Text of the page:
Using Technology to help deliver the Health Offer: An interview with East Riding Libraries
Rebecca Tallon, Health Lead & Librarian and Gary Smith, Digital Services Officer (Libraries) at East Riding of Yorkshire Council discuss their innovative and holistic approach to providing the Health Offer. Through working with other council departments, such as Public Health and Archives, East Riding have been able to do more for their users‘ health and well-being, whilst generating income for the library service and further proving their worth.
Delivering the Health Offer: East Riding of Yorkshire Libraries
Rebecca Tallon, Health Lead & Librarian…
The Health Offer is really important to East Riding Libraries. It generates income for us, it builds relationships with Public Health and other local health providers and it also gives our staff a different dimension to their work. We really try to build on the work we had already done previous to try to develop and reach different people.
What is your approach to delivering the Health Offer in East Riding?
We look for as many new relationships as we can, we ask staff about relationships they would like to build or groups they would like to run. And we look for national initiatives that are running, such as Dementia Awareness Week, Macmillan Cancer Support. We do as much as we can with as many people as we can
Who else do you work with to deliver against your objectives?
We work with other council departments. So we’ve got a really strong relationship with our Archives team, who provide lots of resources for our Reminiscence work. We also work with Public Health really closely, who actually commission us to deliver lots of different projects against their own objectives and agendas. We also work really closely with local charitable organisations, including the Alzheimer’s Society, Macmillan. It’s also a lot to do with working closely with our own staff, so within the branch libraries themselves and what their communities actually need.
Why is a holistic approach so important?
Because it encompasses everybody. We really need a holistic approach, because it makes sure that everybody in the smaller communities that we work all get joined together and can come and use everything we have to offer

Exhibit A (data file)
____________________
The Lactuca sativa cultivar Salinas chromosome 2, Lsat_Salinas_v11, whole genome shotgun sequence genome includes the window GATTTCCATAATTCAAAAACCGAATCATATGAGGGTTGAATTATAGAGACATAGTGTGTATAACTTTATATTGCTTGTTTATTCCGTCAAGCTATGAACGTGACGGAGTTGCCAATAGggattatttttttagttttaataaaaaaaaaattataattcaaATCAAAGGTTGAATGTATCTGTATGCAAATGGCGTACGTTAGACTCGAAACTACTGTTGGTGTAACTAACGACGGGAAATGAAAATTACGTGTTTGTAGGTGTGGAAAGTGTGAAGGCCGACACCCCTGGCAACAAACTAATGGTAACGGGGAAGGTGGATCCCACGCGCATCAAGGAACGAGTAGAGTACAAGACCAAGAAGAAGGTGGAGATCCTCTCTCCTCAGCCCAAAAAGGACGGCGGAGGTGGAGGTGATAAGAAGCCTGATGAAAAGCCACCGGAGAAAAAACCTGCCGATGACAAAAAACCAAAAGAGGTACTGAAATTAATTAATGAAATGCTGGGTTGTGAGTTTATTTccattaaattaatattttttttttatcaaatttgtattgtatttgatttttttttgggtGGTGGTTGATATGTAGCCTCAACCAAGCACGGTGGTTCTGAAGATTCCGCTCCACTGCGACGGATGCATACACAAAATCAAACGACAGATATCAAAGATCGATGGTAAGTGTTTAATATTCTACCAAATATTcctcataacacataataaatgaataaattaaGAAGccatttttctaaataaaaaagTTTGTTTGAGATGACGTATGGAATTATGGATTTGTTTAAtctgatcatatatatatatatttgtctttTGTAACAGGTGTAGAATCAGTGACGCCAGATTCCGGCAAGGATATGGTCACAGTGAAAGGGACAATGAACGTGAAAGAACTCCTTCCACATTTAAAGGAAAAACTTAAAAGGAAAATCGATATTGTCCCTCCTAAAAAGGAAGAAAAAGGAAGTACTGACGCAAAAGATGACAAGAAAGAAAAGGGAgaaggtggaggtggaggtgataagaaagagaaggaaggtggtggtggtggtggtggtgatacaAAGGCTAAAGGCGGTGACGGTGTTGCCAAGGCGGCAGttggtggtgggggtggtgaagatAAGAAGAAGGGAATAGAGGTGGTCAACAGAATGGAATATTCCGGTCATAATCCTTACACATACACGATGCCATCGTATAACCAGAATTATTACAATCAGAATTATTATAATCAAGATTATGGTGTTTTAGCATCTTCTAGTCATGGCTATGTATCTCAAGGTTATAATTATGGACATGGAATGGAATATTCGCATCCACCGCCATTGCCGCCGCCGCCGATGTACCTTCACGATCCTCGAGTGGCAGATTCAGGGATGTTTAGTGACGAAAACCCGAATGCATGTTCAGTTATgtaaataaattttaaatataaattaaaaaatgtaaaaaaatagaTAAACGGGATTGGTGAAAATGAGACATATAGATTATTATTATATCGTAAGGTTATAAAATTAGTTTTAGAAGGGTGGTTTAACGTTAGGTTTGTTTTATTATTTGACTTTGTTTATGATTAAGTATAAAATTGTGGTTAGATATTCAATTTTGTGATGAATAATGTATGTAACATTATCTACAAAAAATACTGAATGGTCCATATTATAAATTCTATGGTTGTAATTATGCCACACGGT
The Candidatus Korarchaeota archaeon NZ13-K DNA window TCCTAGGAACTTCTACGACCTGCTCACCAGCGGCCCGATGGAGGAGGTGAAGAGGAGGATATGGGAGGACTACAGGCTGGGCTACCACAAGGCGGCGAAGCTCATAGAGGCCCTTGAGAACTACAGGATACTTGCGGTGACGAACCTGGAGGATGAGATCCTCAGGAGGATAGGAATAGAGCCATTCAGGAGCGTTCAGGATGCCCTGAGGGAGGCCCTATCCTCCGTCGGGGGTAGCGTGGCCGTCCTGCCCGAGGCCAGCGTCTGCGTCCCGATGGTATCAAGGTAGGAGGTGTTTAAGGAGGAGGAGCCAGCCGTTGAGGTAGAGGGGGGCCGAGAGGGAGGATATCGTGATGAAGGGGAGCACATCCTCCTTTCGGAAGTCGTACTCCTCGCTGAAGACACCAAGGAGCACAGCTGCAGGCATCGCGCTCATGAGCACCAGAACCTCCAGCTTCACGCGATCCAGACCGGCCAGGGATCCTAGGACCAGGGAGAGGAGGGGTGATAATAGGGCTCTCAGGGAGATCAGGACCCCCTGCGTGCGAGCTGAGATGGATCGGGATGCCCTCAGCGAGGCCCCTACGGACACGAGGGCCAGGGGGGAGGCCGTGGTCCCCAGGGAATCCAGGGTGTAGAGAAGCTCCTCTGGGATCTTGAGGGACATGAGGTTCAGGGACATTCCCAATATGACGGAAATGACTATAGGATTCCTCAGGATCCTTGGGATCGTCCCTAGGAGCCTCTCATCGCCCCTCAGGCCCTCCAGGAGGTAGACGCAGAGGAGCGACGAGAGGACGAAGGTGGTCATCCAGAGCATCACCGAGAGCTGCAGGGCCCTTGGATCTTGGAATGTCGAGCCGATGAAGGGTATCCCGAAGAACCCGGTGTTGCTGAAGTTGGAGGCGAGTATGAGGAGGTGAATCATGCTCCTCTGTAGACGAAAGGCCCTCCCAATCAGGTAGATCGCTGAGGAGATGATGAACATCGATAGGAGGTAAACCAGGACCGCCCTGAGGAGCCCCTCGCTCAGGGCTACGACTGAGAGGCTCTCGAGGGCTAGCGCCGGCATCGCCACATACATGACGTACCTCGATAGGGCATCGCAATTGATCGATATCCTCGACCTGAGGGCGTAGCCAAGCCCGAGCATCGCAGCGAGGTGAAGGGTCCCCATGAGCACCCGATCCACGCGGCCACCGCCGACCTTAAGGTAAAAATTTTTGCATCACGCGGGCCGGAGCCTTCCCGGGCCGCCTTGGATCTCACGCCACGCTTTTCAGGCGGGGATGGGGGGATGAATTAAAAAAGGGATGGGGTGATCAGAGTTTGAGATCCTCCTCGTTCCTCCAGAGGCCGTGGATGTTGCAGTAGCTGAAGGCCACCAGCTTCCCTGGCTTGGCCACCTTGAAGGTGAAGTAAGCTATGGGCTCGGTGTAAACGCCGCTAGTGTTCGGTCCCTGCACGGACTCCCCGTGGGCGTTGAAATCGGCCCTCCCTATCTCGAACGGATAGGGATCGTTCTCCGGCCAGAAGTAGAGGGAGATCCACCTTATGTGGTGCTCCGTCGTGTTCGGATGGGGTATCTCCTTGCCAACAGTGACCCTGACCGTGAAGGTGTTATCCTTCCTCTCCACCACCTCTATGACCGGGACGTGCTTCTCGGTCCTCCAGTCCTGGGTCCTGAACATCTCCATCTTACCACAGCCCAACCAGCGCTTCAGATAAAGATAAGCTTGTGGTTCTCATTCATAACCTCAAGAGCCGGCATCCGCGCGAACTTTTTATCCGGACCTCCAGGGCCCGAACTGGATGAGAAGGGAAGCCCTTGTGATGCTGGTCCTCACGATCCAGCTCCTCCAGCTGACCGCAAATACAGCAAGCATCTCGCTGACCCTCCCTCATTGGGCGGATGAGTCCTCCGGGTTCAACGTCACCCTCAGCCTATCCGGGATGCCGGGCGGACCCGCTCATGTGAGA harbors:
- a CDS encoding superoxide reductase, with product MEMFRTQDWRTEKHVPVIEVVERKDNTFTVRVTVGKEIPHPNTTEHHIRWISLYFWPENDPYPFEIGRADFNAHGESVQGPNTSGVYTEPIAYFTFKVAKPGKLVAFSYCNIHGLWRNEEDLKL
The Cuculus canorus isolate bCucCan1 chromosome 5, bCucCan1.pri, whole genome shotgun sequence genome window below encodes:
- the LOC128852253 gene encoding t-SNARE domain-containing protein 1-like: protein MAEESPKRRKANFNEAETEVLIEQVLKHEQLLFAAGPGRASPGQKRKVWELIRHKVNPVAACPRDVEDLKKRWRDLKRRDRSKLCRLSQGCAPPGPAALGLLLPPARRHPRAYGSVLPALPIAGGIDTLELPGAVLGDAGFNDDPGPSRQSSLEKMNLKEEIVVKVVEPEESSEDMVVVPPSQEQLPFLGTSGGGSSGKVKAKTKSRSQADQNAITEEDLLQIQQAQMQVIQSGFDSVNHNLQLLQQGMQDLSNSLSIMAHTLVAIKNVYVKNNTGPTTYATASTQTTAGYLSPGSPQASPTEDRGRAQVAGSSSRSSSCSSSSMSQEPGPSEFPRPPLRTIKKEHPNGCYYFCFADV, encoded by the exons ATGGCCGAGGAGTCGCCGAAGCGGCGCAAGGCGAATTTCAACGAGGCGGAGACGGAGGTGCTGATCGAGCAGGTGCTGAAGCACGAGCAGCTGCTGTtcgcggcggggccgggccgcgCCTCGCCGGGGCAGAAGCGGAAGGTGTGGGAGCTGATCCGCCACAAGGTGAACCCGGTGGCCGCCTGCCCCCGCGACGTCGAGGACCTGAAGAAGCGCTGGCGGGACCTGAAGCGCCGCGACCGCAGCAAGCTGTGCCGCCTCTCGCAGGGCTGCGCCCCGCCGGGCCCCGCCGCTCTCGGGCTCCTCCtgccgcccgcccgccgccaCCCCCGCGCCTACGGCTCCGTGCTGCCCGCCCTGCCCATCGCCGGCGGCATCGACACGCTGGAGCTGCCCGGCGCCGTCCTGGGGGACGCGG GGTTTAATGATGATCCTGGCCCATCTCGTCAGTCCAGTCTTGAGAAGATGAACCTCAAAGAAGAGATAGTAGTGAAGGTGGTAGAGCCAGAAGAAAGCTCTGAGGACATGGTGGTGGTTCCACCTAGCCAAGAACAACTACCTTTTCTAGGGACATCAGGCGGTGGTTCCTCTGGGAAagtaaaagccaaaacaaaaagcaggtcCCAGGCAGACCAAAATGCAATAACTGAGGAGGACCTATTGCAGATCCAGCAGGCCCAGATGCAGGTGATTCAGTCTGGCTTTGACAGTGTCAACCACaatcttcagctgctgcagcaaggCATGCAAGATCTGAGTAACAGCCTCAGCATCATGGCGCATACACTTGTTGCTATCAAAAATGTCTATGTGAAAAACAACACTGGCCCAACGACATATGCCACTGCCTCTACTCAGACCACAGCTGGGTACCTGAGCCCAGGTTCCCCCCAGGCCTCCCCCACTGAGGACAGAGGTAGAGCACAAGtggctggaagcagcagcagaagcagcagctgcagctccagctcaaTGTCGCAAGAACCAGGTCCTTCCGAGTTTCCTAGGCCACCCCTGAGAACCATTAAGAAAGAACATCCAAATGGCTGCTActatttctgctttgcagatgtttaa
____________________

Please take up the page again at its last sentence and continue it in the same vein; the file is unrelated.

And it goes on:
Why has working with leisure centres and Public Health been so important in the project?
Leisure and Public Health actually commission us to deliver services for them. So whilst libraries have traditionally never generated an income, this has been a really good opportunity for us to sustain ourselves and to prove our worth.
How has working closely with the council Archives helped?
Working with archives has been really important for our reminiscence outreach work. They have been able to provide us with some really good resources to be able to instigate conversation and make real person-centred connections with our customers. The relationship has developed over time and grown and has really allowed us to develop the outreach we can do.
How has the library and the work you’ve been doing helped other services?
The work that we’ve been doing in libraries associated with health has really made sure that leisure centres and archives and lots of other internal departments actually see the importance of libraries. And the fact that we’re still here and we’re still doing an awful lot of really important work, so they see the importance of the work we’re doing and then they develop their own work. It has led to lots of reciprocal working and it’s really benefited the people in our small communities.
Gary Smith, Digital Services Officer (Libraries)…
How popular is the Health Zone page of your Arena site?
When we measure Arena on Google Analytics, it generally gives us its main core features which is the account features, so they’re normally in the top ten page views. But Health Zone comes in the top 15. When we consider that we had 1.1 million page vies of our catalogue last year, Health Zone is really up there.
How else have you been using Arena?
We use Arena to market and promote our hard copy stock – paperback and hardback, specific stock like reminiscence and long term conditions but also our e-book and e-audio stock, e-magazines. So we use different portlets. If we didn’t do that, I’m not sure what platform we could use.
Do you think it’s important to be about more than books?
Nowadays, if libraries were just about books, we wouldn’t survive, so we have to do a lot more. It’s not only with health, we do learning, we do digital stuff, IT things. It’s also a place for the community. Community event and activities are really important. And health is a big part of that, getting out the house and mixing with other people is a very subtle way of improving your own health.
Do you think projects like this help show the added value libraries provide our society?
It does show the added value but then there’s the importance of getting that value out to the public and to other people in the council to say ‘this is what we do’. I don’t think a lot people realise what libraries do. It’s about event, activities and supporting health, supporting wellbeing, etc.
How are you measuring success or impact?
We use Google Analytics to measure the success of our catalogue. But the other way we measure our success is customer feedback and customer insight. What we also like to do is follow customers on their customer journey; from the start, their progress and then to the finish.
What role has Axiell technology played?
Without Axiell technology, we wouldn’t be able to promote our Health Zone, for example. Without Arena, we probably couldn’t offer as much. But then also on the council website, that is for information, so we provide that information and then we have hyperlinks back to Arena as well.